WASHINGTON, DC (WTVQ) – As health care providers are furloughing employees and cut hours and pay in the wake of as much as $1.2 billion in losses due to the coronavirus epidemic, the industry gets a financial shot in the arm from $452,761,171 in federal funds.
The money is the first distribution from the $100 billion Coronavirus Aid, Relief, and Economic Security (CARES) Act approved by Congress, according to U.S. Senate Majority Leader Mitch McConnell, R-KY.
This first funding will be distributed among more than 3,900 Kentucky medical providers and systems, based on their share of certain 2019 Medicare reimbursements. Future distributions to Kentucky will follow different metrics established by the Department of Health and Human Services.
The bipartisan CARES Act, which is the biggest rescue package in history, passed with a 96 to 0 vote and was signed into law by President Donald Trump. As a result of the CARES Act, Kentucky will receive at least $1.25 billion in relief.
“One of the primary goals of the CARES Act was to rush new resources to our healthcare heroes battling the coronavirus in hospitals and emergency rooms. The immediate cash relief announced today will help these medical providers fulfill their mission to care for those in need,” McConnell said.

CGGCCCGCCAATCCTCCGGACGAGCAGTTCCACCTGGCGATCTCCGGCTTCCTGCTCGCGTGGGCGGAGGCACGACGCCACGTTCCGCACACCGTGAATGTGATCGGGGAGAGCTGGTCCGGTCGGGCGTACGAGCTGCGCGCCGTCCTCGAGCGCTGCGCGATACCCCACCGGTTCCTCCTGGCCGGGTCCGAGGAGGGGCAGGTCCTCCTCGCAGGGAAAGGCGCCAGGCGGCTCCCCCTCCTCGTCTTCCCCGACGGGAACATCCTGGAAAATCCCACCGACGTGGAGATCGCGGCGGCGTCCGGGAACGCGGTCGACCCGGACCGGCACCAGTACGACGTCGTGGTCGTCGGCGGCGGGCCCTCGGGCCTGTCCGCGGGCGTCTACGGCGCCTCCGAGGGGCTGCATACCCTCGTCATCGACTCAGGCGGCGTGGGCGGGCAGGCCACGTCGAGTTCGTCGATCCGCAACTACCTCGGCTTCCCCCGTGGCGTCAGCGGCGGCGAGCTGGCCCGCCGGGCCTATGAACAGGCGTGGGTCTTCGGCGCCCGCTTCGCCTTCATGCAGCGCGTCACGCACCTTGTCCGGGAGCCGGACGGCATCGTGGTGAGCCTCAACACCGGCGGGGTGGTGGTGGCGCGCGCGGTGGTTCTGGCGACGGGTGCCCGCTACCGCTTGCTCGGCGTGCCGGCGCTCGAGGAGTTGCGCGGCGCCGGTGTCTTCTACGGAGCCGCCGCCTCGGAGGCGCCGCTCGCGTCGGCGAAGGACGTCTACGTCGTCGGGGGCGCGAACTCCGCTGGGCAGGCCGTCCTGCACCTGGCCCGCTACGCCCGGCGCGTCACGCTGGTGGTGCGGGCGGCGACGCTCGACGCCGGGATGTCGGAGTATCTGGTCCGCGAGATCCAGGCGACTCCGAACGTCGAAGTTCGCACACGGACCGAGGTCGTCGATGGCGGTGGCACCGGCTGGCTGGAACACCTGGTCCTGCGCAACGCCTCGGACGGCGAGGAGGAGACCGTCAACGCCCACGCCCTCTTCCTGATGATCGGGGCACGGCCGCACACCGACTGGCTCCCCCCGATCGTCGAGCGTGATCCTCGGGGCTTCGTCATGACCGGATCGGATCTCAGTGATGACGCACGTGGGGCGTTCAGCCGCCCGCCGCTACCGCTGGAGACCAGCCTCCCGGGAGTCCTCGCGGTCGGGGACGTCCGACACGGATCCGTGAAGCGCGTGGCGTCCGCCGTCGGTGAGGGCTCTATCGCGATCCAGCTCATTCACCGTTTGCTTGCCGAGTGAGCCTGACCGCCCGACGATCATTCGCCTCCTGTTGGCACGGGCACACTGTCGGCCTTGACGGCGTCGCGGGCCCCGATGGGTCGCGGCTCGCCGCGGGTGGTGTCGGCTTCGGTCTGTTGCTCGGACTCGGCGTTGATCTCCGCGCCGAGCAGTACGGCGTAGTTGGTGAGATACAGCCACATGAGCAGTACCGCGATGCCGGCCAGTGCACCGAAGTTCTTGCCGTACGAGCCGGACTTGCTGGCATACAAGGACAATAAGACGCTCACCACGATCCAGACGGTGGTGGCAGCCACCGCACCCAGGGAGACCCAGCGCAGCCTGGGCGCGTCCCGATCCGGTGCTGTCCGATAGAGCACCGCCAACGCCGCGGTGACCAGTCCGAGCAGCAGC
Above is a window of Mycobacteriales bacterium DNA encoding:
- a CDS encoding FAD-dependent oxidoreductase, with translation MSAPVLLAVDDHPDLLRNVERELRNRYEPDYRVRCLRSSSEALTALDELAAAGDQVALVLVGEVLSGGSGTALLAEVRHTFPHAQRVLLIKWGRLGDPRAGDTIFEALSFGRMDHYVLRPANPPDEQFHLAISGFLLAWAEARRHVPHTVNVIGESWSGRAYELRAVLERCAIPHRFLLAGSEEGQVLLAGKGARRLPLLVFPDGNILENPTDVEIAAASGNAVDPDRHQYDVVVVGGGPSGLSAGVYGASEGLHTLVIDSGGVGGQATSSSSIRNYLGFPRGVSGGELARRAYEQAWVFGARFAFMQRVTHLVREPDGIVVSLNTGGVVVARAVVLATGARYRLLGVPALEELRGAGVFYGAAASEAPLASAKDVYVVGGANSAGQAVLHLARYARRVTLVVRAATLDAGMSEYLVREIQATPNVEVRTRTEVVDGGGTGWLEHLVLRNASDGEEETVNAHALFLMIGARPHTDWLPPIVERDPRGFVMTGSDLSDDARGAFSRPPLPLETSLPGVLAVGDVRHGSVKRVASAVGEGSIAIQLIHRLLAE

“Doctors, nurses and other professionals are showing inspirational courage as they work on the frontlines of this crisis,” he added.
“KHA is grateful to Senator Mitch McConnell for his leadership on the CARES Act, which will bring some much-needed relief to Kentucky’s hospitals,” said Nancy Galvagni, president of the Kentucky Hospital Association. “Kentucky hospital revenue has declined by an estimated 40 percent as hospitals have cancelled elective procedures per the request of the Governor
“KHA estimates the lost revenue to hospitals, for just an eight-week period, is between $600 million and $1.3 billion. While hospitals were ready and willing to do everything in their power to protect their health care workers and the public by cancelling these procedures, it is increasingly difficult for hospitals to cover their ongoing expenses and some have had to furlough employees. This first tranche of relief payments will be a tremendous help to Kentucky’s hospitals,” Galvagni added.
“This funding is a lifeline that will allow us to continue our focus on serving the seriously ill and support our hospital and nursing home partners with expert end of life care,” said Liz Fowler, CEO of Kentucky-based hospice provider Bluegrass Care Navigators.
“With prices for things like face masks that have gone up as much as 2,000 percent, the CARES Act funding is essential in the face of COVID-19 to ensuring access to high-quality hospice and palliative care services,” Fowler added.
In addition to Friday’s announcement, Kentucky has so far received more than $350 million to address urgent housing, transportation, healthcare, education and economic development priorities from the CARES Act.